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NCI assistant director to help shape future of state SOL tests

Melany Stowe appointed to state SOL Innovation Committee

MARTINSVILLE, Va. – Melany Stowe is the assistant director at the New College Institute in Martinsville.

Gov. Ralph Northam has just appointed her and nine other people from across the state to serve on the SOL Innovation Committee.

"The first and foremost goal is to listen; listen and learn," Stowe said. "There are a lot of members on the committee who have been on the committee and there's a lot of information to be shared."

The 10 new members will serve alongside the 17 members the governor reappointed.

Stowe hopes the committee will develop ideas to allow teachers to teach rather than just make sure their students are successful on the SOL tests.

"If the measure mandated by the state is that students must be successful on a test, teachers care enough about children (that) they will make sure they're successful on a test," Stowe said.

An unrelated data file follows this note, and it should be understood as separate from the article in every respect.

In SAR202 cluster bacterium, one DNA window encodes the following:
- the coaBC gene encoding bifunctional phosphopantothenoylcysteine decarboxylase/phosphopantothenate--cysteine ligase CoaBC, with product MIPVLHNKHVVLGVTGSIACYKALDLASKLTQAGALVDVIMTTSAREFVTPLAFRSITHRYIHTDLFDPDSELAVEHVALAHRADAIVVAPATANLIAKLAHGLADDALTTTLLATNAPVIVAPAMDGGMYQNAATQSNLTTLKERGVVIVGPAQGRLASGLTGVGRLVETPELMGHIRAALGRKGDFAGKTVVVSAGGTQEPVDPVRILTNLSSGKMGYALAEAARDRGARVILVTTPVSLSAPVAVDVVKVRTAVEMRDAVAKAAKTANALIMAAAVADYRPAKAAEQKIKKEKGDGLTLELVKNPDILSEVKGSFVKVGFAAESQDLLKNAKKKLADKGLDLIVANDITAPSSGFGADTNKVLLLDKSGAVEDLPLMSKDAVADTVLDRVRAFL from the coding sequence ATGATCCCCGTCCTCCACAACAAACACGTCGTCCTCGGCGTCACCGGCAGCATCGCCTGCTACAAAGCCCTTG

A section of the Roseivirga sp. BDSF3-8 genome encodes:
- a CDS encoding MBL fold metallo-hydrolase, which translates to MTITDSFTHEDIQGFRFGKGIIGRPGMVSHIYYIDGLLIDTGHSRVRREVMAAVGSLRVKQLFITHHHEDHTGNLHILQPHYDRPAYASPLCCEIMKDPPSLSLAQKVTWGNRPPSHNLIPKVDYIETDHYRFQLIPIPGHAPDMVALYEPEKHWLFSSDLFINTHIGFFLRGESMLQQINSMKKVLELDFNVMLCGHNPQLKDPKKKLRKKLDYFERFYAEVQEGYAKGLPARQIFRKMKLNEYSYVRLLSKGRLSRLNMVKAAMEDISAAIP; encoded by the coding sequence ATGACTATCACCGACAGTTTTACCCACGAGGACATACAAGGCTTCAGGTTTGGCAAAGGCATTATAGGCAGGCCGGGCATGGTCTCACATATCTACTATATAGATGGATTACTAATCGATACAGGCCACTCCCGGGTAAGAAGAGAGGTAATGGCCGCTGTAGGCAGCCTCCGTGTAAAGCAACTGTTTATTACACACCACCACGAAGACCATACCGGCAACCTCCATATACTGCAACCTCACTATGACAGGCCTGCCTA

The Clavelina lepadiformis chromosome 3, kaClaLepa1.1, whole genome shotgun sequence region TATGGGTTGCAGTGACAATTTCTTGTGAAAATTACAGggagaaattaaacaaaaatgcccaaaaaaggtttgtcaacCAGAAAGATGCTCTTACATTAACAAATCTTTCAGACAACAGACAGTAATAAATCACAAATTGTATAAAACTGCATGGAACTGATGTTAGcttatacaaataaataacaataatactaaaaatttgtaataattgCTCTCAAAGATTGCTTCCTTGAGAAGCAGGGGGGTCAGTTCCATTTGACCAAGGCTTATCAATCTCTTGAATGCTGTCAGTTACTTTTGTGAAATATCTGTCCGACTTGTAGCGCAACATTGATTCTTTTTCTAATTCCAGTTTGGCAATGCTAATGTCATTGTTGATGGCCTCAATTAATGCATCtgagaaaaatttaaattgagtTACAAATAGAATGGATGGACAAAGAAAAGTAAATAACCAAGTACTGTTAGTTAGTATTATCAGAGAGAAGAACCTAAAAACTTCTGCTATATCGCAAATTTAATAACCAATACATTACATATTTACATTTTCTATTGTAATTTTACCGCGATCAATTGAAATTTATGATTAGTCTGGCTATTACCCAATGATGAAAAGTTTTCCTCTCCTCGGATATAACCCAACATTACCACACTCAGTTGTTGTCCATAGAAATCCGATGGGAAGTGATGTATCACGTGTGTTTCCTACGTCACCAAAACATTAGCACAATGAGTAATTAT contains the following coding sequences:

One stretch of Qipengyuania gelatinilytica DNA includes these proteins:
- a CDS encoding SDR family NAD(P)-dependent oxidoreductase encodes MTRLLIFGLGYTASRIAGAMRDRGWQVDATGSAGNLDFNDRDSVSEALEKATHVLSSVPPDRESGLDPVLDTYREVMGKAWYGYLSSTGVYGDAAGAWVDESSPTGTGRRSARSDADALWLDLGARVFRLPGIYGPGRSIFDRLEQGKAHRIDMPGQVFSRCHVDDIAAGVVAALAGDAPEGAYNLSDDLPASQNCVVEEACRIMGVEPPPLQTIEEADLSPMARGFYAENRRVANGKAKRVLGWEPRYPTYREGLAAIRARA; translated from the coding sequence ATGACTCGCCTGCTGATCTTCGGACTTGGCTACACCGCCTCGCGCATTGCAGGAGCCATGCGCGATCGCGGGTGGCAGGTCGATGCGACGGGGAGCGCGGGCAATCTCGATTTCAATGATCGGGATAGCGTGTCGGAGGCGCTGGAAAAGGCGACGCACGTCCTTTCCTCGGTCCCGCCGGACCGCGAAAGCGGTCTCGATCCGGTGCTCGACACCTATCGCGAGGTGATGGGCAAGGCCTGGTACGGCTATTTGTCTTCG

"For this committee to focus on what good teaching looks like, it's very exciting, because there are examples all over the commonwealth. I know we're going to be looking at best practices."

SOL tests are taken by students at the end of each school year to measure how much they learned throughout the year.

The results help determine each school's accreditation status.

"The increased scrutiny on testing, I think, is a little much. The solution is not to do away with everything, because there are things that work. Accountability is essential," Stowe said.

In August, 10 News spoke to Martinsville Superintendent Dr. Zeb Talley about the district's SOL scores.

He said SOL tests are important, but they shouldn't be the only measurement of student success.

"I think it's great the way the state has now gone to looking at attendance and looking at some more things, because to have a well-rounded student you need all those things," Talley said.

The first meeting for this session of the Innovation Committee is Oct. 9.


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